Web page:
Each summer, wildfires in Canada, United States and Russia present a considerable contribution to aerosol and traces gas emissions to the atmosphere. Emissions from these events may then undergo long-range transport from mid-latitude regions to the Arctic. Due to the spatial and temporal variabilities of wildfire events, the transport pathways and the influence of wildfire emissions on the Arctic remain uncertain.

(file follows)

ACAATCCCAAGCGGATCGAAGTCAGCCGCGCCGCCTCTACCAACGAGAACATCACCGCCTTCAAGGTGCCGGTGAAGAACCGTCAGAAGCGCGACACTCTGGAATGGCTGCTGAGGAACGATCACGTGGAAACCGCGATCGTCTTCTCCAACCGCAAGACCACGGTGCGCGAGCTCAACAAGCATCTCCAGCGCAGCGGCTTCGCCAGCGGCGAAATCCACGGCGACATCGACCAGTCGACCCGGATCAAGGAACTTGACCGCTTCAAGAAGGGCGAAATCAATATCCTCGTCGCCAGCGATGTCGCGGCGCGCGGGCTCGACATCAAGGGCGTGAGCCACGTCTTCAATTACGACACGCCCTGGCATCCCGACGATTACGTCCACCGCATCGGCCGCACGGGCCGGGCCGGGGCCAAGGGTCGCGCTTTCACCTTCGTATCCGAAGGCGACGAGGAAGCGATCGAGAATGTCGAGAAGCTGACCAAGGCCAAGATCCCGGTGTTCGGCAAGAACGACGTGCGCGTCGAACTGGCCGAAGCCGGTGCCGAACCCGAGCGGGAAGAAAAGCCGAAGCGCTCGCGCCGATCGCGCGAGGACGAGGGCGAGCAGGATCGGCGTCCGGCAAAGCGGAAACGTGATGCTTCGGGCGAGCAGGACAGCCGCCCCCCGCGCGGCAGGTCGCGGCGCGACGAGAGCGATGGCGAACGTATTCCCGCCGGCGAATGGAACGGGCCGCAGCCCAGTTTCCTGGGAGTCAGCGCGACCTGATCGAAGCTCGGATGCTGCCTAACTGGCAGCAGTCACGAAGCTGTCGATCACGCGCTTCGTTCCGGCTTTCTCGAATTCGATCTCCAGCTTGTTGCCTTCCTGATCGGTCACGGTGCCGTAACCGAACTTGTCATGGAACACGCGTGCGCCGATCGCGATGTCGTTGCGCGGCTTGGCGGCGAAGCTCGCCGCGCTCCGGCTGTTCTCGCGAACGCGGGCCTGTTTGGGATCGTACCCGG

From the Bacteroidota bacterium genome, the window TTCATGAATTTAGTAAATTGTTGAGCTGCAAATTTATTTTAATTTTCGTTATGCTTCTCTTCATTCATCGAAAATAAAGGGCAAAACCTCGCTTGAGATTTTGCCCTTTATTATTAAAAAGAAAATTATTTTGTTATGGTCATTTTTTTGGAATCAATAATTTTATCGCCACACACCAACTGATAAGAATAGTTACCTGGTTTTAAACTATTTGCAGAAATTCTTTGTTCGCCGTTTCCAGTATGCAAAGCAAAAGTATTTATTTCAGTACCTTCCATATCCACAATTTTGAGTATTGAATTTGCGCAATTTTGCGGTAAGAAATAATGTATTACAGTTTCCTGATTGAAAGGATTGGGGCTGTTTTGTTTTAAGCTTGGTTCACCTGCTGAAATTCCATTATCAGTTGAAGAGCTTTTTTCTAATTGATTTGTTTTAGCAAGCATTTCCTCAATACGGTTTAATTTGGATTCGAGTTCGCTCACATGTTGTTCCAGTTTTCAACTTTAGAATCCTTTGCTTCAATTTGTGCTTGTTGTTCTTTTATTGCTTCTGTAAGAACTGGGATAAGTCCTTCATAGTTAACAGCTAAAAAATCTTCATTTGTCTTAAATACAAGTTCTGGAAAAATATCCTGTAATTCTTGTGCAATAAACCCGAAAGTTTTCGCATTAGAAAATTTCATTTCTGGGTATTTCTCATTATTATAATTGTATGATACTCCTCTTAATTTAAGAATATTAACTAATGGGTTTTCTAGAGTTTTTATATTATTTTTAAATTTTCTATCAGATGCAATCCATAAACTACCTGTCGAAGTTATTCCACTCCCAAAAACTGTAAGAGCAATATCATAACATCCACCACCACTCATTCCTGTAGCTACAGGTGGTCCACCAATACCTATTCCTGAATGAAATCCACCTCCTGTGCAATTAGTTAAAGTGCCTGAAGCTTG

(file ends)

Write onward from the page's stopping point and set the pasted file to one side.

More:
In this talk, I will present the time series of carbon monoxide (CO), hydrogen cyanide (HCN) and ethane (C2H6) measured by a network of ground-based Fourier transform infrared (FTIR) spectrometers in the Northern Hemisphere. These trace gas species are emitted in large abundances from wildfires and their long lifetimes, ranging from several weeks to months, make them suitable tracers of wildfire emissions. For each time series, a Fourier series is fitted which yields the seasonal and long-term trends of each species. The fitted Fourier series also provides a means of detecting enhancements due to pollution from wildfire events. From the detected enhancements, long-range transport of wildfire pollution to the Arctic is observed.